Copyright | (C) 2013-2016 Edward Kmett, 2015-2016 Artyom |
---|---|

License | BSD-style (see the file LICENSE) |

Safe Haskell | Unsafe |

Language | Haskell2010 |

This module is needed to give other packages from the microlens family (like microlens-ghc) access to functions and classes that don't need to be exported from Lens.Micro (because they just clutter the namespace). Also:

`traversed`

is here because otherwise there'd be a dependency cycle`sets`

is here because it's used in RULEs

Classes like `Each`

, `Ixed`

, etc are provided for convenience – you're not supposed to export functions that work on all members of `Ixed`

, for instance. Only microlens can do that. You mustn't declare instances of those classes for other types, either; these classes are incompatible with lens's classes, and by doing so you would divide the ecosystem.

If you absolutely need to define an instance (e.g. for internal use), only do it for your own types, because otherwise I might add an instance to one of the microlens packages later and if our instances are different it might lead to subtle bugs.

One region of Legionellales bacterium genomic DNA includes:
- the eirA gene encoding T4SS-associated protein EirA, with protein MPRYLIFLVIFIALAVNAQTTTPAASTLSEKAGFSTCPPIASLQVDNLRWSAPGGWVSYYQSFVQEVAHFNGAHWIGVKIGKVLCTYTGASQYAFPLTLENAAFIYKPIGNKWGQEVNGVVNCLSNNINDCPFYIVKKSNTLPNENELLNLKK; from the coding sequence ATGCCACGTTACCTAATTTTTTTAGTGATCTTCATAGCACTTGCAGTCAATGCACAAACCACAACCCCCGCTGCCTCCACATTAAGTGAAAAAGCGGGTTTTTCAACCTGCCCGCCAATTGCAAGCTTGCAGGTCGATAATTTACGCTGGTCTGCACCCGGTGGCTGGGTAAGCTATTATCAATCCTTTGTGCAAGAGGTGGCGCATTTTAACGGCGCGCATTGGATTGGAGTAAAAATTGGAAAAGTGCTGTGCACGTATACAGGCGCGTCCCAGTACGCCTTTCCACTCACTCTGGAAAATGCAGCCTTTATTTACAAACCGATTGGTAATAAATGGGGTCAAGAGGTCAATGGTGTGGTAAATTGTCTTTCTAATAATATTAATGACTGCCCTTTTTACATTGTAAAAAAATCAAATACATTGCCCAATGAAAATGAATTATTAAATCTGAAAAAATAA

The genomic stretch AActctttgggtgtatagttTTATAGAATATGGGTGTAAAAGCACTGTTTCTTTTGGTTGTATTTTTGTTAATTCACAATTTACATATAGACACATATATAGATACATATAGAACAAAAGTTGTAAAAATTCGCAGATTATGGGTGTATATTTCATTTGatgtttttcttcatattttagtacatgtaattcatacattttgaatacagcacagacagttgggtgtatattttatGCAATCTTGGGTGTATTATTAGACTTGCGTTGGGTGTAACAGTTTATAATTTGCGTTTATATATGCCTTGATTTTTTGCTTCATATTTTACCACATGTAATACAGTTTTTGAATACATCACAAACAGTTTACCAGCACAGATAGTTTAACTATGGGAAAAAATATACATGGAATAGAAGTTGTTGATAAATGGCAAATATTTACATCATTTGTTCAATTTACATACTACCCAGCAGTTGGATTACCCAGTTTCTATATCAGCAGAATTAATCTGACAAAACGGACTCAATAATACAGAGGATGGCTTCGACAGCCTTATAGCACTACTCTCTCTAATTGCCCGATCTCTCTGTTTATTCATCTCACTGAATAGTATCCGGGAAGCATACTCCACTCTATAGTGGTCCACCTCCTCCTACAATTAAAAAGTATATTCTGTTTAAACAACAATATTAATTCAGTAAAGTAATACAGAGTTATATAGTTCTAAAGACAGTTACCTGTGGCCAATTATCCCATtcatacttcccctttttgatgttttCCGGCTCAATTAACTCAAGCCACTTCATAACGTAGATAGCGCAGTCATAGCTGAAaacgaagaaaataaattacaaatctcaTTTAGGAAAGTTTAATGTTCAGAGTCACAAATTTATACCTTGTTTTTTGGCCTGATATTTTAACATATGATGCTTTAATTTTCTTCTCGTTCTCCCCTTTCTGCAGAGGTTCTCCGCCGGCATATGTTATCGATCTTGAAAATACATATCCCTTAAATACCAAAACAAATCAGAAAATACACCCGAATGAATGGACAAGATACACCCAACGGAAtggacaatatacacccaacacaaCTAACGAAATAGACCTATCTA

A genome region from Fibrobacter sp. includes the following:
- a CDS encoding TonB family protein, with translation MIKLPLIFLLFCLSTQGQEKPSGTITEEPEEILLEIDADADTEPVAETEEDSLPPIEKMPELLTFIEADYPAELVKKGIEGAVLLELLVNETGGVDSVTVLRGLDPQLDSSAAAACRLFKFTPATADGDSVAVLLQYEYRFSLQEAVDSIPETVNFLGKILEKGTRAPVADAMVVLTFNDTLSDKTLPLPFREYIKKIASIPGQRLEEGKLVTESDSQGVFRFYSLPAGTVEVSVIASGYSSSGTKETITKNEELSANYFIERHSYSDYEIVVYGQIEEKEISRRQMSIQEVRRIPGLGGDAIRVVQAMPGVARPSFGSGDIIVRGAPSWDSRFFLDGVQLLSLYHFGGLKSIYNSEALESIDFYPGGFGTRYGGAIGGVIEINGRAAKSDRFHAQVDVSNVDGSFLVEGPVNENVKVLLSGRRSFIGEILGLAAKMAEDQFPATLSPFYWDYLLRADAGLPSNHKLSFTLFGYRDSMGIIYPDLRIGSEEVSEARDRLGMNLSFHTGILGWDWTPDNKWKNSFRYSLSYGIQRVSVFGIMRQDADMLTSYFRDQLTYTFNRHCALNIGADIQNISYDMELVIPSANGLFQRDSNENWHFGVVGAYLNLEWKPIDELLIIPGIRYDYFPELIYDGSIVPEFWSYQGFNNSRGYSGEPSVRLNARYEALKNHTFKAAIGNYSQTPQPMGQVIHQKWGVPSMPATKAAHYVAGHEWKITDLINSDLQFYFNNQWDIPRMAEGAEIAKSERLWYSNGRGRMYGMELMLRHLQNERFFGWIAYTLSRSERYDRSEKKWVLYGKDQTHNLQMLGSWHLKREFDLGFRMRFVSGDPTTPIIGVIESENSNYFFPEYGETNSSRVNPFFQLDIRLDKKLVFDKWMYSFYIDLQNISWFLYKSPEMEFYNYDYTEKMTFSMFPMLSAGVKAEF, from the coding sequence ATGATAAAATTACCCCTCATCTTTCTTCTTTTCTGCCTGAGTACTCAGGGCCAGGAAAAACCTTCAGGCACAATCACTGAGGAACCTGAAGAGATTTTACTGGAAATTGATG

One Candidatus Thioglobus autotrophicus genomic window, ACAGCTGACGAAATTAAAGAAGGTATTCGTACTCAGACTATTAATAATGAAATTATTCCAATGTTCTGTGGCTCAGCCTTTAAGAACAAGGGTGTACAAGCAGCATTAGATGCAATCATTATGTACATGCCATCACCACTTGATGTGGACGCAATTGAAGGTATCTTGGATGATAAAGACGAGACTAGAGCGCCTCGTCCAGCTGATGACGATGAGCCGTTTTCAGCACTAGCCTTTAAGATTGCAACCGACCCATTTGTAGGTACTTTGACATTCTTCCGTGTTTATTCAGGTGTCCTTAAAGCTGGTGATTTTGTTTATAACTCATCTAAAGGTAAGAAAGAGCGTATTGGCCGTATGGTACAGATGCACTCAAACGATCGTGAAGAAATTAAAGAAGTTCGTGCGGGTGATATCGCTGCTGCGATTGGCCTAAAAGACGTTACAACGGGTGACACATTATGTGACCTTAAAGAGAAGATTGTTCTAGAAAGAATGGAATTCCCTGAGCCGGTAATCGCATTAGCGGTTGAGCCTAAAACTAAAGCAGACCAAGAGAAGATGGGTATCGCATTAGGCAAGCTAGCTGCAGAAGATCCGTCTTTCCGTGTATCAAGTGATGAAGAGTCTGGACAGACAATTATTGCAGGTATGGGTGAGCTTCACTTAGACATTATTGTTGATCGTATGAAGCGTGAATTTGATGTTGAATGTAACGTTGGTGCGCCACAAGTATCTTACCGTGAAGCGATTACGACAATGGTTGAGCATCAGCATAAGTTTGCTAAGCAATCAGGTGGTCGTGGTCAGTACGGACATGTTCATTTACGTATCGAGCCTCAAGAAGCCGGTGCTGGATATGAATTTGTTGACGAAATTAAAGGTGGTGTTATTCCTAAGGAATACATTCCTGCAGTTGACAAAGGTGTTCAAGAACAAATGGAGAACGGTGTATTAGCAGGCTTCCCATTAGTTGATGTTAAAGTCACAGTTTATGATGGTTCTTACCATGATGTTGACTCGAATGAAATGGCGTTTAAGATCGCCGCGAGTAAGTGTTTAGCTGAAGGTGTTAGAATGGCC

- traversed :: Traversable f => Traversal (f a) (f b) a b
- folded :: Foldable f => SimpleFold (f a) a
- foldring :: Monoid r => ((a -> Const r a -> Const r a) -> Const r a -> s -> Const r a) -> (a -> Const r b) -> s -> Const r t
- foldrOf :: Getting (Endo r) s a -> (a -> r -> r) -> r -> s -> r
- foldMapOf :: Getting r s a -> (a -> r) -> s -> r
- sets :: ((a -> b) -> s -> t) -> ASetter s t a b
- (#.) :: Coercible c b => (b -> c) -> (a -> b) -> a -> c
- (.#) :: Coercible b a => (b -> c) -> (a -> b) -> a -> c
- phantom :: Const r a -> Const r b
- class Each s t a b | s -> a, t -> b, s b -> t, t a -> s where
- type family Index s :: *
- type family IxValue m :: *